An ever-increasing proportion of our lives is spent in supermarkets, airports and hotels, on motorways or in front of TVs, computers and cash machines. This invasion of the world by what Marc Augé calls “non-space” results in a profound alteration of awareness: something we perceive, but only in a partial and incoherent manner. Augé uses the concept of “supermodernity” to describe a situation of excessive information and excessive space. In this fascinating essay he seeks to establish an intellectual armature for an anthropology of supermodernity.
About the Author
Marc Augé is Director of Studies at the Ecole des hautes études en sciences sociales in Paris.
“Unsettling, elegantly written and illuminating: essential reading for anyone seeking to understand our supermodern condition.”—PD Smith, Guardian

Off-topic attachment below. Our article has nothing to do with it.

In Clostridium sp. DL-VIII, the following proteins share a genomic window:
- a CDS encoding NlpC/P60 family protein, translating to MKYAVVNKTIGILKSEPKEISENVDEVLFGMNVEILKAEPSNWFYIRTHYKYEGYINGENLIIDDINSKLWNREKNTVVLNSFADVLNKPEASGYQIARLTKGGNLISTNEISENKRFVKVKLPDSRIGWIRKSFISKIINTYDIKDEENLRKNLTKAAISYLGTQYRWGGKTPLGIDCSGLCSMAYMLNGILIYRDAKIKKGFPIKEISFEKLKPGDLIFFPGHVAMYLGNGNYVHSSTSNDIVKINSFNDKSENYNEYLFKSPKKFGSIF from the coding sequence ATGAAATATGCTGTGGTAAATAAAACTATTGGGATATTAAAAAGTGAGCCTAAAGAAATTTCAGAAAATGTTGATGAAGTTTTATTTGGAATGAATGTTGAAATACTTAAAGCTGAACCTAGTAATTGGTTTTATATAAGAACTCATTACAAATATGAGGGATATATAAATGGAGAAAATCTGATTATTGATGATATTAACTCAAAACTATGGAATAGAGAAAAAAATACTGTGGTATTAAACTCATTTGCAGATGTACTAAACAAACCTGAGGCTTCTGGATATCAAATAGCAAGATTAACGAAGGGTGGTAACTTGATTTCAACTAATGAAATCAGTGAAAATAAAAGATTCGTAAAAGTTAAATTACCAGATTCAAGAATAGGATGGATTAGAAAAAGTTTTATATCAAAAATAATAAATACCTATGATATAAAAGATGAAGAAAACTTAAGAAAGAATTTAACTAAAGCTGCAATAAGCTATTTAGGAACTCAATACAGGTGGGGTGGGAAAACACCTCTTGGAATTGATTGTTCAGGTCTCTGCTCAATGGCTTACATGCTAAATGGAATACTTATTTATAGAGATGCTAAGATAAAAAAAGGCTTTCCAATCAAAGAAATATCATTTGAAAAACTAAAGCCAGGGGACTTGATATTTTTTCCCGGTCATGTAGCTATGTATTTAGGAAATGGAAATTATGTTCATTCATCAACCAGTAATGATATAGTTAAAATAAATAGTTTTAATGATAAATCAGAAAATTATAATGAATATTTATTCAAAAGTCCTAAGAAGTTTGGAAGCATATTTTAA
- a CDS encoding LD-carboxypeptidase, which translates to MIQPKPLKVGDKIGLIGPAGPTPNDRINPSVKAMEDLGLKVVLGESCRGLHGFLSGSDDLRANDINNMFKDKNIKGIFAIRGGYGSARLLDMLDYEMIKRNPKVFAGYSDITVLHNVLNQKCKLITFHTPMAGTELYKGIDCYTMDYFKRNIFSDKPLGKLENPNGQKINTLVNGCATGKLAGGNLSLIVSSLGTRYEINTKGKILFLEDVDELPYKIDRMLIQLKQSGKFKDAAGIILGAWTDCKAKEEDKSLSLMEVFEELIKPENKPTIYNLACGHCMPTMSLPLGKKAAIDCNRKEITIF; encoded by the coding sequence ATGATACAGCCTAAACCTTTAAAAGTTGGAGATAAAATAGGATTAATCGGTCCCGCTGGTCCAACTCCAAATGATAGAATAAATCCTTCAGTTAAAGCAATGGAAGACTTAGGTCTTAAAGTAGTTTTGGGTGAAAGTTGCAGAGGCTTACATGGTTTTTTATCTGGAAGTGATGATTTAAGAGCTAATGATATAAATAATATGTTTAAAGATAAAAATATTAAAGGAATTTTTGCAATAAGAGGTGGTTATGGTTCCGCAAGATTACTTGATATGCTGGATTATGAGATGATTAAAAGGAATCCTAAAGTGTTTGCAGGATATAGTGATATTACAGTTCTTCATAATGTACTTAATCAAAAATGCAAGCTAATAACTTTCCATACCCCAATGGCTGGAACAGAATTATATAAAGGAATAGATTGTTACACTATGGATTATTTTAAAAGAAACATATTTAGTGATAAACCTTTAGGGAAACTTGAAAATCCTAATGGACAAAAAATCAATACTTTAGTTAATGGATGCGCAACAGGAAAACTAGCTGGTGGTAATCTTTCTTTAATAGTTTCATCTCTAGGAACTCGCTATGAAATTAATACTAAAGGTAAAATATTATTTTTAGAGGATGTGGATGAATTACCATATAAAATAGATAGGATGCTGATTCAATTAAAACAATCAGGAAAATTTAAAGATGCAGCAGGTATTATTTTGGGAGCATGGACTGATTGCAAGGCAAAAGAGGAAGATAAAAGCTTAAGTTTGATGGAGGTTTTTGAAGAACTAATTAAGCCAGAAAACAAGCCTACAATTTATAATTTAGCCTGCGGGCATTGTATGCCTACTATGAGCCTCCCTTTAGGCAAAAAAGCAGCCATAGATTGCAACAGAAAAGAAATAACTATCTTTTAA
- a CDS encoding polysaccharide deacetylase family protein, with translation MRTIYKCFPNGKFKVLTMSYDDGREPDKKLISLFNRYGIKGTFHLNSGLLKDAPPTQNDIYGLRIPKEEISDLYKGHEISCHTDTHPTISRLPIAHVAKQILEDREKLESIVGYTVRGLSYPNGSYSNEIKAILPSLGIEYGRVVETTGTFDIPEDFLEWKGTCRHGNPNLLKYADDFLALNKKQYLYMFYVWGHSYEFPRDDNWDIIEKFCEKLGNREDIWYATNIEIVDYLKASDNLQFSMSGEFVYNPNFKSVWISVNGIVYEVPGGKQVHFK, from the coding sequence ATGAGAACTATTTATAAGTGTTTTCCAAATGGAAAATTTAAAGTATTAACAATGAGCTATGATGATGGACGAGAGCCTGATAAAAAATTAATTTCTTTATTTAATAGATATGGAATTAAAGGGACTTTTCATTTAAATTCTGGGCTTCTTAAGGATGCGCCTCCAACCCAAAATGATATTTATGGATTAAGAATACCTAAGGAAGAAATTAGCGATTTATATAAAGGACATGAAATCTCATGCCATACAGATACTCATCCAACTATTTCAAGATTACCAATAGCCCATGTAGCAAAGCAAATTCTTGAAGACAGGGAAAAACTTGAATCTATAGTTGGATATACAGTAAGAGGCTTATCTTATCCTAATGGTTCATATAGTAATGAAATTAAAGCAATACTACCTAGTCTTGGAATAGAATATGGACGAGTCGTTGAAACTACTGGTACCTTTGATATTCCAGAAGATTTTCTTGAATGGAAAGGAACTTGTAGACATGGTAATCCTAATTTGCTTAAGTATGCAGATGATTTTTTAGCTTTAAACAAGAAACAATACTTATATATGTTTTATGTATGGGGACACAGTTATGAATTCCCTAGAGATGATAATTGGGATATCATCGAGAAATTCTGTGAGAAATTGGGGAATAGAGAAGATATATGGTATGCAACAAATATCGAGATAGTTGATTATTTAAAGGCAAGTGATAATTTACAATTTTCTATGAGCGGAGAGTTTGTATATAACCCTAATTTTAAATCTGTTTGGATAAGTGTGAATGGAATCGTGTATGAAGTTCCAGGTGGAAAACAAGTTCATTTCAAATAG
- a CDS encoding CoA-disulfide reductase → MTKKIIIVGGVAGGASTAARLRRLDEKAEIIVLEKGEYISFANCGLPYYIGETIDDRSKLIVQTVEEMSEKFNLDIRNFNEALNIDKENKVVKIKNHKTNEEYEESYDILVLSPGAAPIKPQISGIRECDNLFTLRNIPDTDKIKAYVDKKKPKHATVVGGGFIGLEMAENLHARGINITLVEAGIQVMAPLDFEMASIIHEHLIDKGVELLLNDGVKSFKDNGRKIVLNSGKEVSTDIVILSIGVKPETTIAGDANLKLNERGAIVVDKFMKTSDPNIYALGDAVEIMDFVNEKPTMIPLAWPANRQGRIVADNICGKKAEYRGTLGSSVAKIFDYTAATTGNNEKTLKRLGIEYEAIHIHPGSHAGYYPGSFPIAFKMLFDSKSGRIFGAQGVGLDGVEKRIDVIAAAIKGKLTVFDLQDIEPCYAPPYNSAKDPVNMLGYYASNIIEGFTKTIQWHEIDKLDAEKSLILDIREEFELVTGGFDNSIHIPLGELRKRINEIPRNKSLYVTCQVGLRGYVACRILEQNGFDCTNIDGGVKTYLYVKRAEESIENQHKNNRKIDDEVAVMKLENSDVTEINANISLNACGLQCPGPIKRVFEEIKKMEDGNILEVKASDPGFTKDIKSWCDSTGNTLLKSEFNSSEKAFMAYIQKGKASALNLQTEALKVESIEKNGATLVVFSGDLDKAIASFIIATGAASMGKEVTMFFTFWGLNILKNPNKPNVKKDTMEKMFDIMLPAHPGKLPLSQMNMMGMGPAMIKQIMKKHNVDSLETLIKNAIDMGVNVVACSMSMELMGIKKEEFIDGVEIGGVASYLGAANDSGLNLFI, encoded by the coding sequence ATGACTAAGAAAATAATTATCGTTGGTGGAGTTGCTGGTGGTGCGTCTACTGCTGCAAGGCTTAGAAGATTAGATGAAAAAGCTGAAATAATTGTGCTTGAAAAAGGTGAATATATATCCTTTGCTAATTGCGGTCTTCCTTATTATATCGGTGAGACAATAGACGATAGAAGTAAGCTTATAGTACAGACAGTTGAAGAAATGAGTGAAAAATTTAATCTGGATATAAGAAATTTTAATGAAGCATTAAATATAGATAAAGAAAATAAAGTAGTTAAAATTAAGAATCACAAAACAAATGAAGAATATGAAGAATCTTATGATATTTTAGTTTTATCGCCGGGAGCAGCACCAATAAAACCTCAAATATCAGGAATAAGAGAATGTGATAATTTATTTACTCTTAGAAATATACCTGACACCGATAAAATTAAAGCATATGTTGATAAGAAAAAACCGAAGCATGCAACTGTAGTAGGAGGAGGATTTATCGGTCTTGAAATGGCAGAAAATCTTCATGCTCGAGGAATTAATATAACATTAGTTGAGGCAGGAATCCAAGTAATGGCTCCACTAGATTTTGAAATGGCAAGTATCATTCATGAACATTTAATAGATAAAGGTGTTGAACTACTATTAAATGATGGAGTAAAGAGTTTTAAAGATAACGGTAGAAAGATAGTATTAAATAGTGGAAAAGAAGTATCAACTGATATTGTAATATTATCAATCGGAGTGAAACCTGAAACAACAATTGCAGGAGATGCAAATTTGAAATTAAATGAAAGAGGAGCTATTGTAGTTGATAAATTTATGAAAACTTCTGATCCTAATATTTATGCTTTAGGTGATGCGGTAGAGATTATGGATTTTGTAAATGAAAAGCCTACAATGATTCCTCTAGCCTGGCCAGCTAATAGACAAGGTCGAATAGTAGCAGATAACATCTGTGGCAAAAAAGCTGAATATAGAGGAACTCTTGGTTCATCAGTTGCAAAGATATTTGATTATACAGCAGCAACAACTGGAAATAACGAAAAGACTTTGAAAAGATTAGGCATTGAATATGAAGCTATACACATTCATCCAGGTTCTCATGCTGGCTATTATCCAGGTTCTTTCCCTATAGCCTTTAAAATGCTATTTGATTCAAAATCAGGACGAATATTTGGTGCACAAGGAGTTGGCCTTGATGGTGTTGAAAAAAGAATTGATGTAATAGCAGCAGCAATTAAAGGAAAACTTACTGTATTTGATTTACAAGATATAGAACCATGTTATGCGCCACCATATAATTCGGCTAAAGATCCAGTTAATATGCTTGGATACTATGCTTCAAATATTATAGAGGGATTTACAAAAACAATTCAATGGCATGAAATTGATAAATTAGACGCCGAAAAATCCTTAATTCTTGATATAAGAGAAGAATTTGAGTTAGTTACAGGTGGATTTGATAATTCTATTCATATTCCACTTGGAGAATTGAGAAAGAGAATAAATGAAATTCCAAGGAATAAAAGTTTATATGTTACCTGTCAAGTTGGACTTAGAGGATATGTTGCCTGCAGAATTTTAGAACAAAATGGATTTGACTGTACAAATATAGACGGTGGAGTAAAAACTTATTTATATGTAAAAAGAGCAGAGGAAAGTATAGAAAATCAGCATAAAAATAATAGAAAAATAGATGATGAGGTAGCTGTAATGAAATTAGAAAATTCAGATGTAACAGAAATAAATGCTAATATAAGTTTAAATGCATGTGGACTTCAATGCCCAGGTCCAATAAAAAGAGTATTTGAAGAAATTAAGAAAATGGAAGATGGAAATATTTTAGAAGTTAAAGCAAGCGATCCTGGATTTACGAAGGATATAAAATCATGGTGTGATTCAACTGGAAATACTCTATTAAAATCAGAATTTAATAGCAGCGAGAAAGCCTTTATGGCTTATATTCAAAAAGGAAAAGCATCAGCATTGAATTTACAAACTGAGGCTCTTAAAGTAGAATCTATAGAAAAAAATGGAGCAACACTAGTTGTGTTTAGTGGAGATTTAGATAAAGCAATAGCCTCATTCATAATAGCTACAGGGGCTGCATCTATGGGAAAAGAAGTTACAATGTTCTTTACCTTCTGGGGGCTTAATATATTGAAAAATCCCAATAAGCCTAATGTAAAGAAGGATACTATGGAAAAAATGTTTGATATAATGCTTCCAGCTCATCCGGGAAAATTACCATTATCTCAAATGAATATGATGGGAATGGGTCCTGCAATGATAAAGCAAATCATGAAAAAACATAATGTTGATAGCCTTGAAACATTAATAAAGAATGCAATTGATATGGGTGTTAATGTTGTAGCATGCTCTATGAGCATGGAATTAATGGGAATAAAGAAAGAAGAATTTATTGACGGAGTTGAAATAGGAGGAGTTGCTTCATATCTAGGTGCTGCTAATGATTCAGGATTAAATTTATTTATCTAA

“Shopping malls, motorways, airport lounges—we are all familiar with these curious spaces which are both everywhere and nowhere. But only now do we have a coherent analysis of their far-reaching effects on public and private experience. Marc Augé has become their anthropologist, and has written a timely and original book.”—Patrick Wright
“It is indeed very seldom that one finds it difficult to put down a book because of the intellectual excitement it generates. Augé’s Non-Places is such a book—a powerful message, modestly delivered, which stands out as a unique and refreshing anthropological voice.”—Current Anthropology